Liberty ship crew. File pƒhoto courtesy USMM.org
By Capt. Christopher J. Edyvean, National President Elect, American Merchant Marine Veterans
It seems wherever you look these days, veterans are in the news. Many employment programs offer preferential hiring to veterans. Social media sites promote thankfulness to our veterans. Even in places such as grocery stores and coffee shops, pictures of local veterans cover the walls to respectfully honor these heroes. For most of our country’s veterans, this is a good thing.
But there is one group of combat veterans who have been betrayed by time. This group still seeks recognition for a job completed seven decades ago. These are America’s WWII era merchant mariners.
Most people even vaguely familiar with the history of the United States Merchant Marine are aware that hundreds of ships were sunk and thousands of American seamen perished in WWII. Hundreds more were captured as prisoners of war. The Axis powers knew that the supplies to Allied forces were carried on the backs of merchant vessels, making these ships and crews the choice targets of U-boat attacks and airstrikes. The result: 1 out of every 26 U.S. merchant mariners was killed.
Veteran status was not established for our mariners following the war as promised by President Roosevelt. In other words, their combat experiences were not acknowledged by our government and in turn some were even drafted into the Korean War. Amazingly, the patriotic service of these men did not end there. Get this: During the Gulf War build-up, the U.S. Merchant Marine suffered a severe shortage of seaman to crew the dozens of ships that were activated (many out of the “mothball” fleet) to deliver the necessary cargo. Guess who answered the call? Filling many of these billets were retired WWII mariners in their 70’s.
The past decade has witnessed many failed legislative attempts to gain monetary benefits for American WWII mariners. Considering veteran status was in fact granted following a lawsuit in the late 80’s, one may wonder just why these veterans believe they are entitled to money from Uncle Sam. The answer is quite simple. When official status was finally awarded four decades after the war, it was far too late in the lives of these mariners to capitalize on any meaningful benefits that would have greatly assisted them had such benefits been immediately available.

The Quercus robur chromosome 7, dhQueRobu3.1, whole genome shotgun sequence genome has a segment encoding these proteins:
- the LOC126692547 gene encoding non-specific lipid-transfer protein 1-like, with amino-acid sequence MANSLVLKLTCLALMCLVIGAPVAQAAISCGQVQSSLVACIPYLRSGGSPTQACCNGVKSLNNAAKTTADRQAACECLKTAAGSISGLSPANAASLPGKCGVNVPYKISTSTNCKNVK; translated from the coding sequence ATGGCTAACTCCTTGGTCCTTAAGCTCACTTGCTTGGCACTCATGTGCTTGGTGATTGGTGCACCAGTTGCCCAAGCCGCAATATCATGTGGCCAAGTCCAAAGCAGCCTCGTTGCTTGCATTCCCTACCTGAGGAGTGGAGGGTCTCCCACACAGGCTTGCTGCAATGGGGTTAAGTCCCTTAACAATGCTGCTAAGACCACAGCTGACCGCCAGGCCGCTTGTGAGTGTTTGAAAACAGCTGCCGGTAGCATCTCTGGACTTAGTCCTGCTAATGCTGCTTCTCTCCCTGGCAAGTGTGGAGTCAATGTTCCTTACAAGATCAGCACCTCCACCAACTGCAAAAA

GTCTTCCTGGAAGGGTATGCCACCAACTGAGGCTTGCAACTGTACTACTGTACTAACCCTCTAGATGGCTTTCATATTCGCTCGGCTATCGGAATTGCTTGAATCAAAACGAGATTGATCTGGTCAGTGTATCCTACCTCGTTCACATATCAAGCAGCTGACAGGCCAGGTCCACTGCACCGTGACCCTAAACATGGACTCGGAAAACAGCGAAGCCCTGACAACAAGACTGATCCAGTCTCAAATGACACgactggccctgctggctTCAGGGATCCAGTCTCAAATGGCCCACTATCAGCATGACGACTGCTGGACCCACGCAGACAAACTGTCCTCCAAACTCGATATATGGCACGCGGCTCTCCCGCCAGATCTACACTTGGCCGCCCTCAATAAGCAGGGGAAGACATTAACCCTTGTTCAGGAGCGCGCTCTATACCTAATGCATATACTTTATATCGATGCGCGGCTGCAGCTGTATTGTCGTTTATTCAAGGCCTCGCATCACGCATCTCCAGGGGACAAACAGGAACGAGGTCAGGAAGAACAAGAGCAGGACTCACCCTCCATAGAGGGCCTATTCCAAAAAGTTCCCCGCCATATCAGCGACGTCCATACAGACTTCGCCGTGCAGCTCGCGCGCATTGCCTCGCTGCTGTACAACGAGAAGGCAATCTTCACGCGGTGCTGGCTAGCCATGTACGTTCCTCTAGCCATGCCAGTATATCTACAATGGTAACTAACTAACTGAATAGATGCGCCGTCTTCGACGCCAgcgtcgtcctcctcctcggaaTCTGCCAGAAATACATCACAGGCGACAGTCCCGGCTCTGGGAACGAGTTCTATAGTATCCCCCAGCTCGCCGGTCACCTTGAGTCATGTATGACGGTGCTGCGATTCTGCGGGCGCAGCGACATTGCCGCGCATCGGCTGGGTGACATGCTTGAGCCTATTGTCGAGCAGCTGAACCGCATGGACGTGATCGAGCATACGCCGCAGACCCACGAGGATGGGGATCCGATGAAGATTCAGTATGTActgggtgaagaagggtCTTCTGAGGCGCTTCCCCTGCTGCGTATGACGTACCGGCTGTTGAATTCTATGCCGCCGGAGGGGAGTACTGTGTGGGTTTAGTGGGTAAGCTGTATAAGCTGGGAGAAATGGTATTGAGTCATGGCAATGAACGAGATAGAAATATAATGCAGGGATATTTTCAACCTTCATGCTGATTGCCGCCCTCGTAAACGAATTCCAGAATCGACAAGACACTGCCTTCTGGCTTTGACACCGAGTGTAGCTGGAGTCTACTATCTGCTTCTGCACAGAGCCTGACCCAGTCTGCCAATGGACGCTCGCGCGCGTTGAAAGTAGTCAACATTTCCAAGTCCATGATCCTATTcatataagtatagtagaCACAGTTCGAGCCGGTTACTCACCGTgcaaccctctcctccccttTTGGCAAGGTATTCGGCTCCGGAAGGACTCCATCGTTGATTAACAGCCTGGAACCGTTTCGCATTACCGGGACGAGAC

On January 27th, Congresswoman Janice Hahn of California introduced H.R. 563, the Honoring Our WWII Merchant Mariners Act of 2015. If enacted, this would provide for a simple one time lump sum of $25,000 to each remaining eligible WWII mariner veteran. Many feel this to be the most realistic piece of legislation written for this cause; if H.R. 563 becomes reality, the government would get off cheap in comparison to past proposed legislation. But progress continues in slow motion for this group. The bill was referred to subcommittee ten days after it was introduced and has received little fanfare since as only a dozen or so co-sponsors have stepped up to the plate.
In a video posted on her Facebook page, an emotionally charged Hahn expresses her disgust following an unsuccessful attempt to add H.R. 563 onto the defense bill in mid-May. But if members of Congress are trying to sweep this issue under the rug, they may be underestimating the willpower and stamina of this group. It would seem that these remaining men would be too exhausted and too few to keep fighting for these rightful benefits, however, their collective message is simple: “We didn’t give up in WWII, and we’re not giving up now.” Energized by the sincere devotion of Congresswoman Hahn, these WWII merchant mariners and their families are rallying from all parts of the country to push for the reasonable provisions set forth in H.R. 563.